100,000 JOBS FOR FOREIGN STUDENTS while 1 in 6 young Americans have no job????
Across the Washington area last week, young workers from Europe arrived in droves, heading for jobs at community swimming pools. Lugging duffel bags, they filled out forms, picked up safety gear and chatted in a variety of Slavic languages, eager to plunge into a summer experience of new friends, skills and culture.
“Now I can meet many people and see America,” gushed Anzhala Scherbina, 21, a petite student from Ukraine whose family spent $3,000 so she could fly here and enter a U.S.-sponsored work-travel program. “My parents say this will be a very good experience,” she said with a giggle.
The Obama administration is going to great lengths to make sure Scherbina and about 100,000 other foreign student workers are not disappointed. Last summer, the popular program, aimed at creating good will abroad, was rocked by scandal when students working at a candy warehouse in Pennsylvania staged a protest, complaining of isolation and overwork.
On May 11, the State Department issued rules that ban foreign students from jobs that could be harmful, limited them to light, seasonal occupations that are not likely to displace U.S. workers and required closer scrutiny of their conditions.
But the new rules do not address a broader, more profound question that some immigration and labor experts have raised about many sectors of the economy. Today, more than 50 ­million Americans of traditional working age are not employed, and yet a growing number of domestic jobs — from hotel clerks to nurses to computer scientists — are being performed by foreign-born workers.
For college-age Americans, there is a high rate of unemployment among those from poor families and fierce competition among middle-class students to build résumés that show responsibility. So why, critics wonder, are fewer young Americans snapping up relatively easy summer jobs? In other words, why is Scherbina here?
“The glory isn’t there any more. A lot of young Americans just don’t want to be lifeguards,” said Douglas Winkler, whose Hyattsville company manages 225 pools in residential complexes and hotels. When his father started the firm in the 1950s, all the guards were local kids. Today, one-third of Winkler’s seasonal staff of 650 pool workers are foreign students, mostly from Eastern Europe.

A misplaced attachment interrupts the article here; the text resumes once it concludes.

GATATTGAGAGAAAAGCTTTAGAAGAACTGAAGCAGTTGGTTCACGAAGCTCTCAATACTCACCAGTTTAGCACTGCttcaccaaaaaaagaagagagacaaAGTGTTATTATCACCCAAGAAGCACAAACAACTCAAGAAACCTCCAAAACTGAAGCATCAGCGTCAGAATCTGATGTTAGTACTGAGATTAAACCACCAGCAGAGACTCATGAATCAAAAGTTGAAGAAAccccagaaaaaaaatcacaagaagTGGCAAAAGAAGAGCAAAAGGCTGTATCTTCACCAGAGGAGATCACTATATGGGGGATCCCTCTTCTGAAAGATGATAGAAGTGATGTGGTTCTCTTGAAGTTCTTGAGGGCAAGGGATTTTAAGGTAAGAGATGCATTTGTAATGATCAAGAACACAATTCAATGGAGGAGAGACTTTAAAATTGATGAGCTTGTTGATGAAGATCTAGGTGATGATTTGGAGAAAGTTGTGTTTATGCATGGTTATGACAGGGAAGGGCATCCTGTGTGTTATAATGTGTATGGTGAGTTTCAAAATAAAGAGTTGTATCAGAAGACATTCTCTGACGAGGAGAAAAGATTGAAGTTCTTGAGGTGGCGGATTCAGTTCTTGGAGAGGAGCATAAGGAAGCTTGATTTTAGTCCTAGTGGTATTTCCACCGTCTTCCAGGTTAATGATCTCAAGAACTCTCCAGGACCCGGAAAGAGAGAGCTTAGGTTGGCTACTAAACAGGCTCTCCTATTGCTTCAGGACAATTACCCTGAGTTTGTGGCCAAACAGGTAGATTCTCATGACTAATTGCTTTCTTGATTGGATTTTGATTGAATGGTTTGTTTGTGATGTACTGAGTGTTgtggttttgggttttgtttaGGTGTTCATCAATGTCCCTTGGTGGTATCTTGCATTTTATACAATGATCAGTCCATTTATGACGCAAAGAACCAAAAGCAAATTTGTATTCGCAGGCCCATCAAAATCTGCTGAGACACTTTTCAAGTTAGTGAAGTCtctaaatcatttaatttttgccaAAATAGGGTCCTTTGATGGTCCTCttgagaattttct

“The international students are really grateful to be here and have a job, while American students have so many other activities and demands on their time now,” he said. “I truly wish we didn’t have to rely so much on international labor, but the bottom line is that we don’t have any choice.”
At the much larger High Sierra Pools in Arlington County, managers hired about 600 Americans and 900 foreign students for the summer. One reason for the lopsided numbers, they said, is the United States’ longer academic years and sports programs that cut into the summer, leaving the company scrambling to fill shifts.
“We have to staff pools from Memorial Day to Labor Day, and the Americans can’t commit to the entire season,” said Radac Kaczor, a manager at High Sierra who is from Poland. “For us to replace them with international workers requires a lot of effort. We have to find them housing and make sure they have good English and swimming skills. If we could fill our staff with 100 percent Americans, we would.”
Some immigration experts and companies that hire local pool guards are skeptical of such claims. They said that profit is the real issue and that foreign students are cheaper because employers get a tax break and are not required to pay Social Security or Medicaid benefits. Most foreigners are hired at job fairs in their native countries; recruiters offer them a package of terms and wages starting at the U.S. minimum of $7.25 an hour. They can’t negotiate or go “pool shopping,” as Winkler put it.
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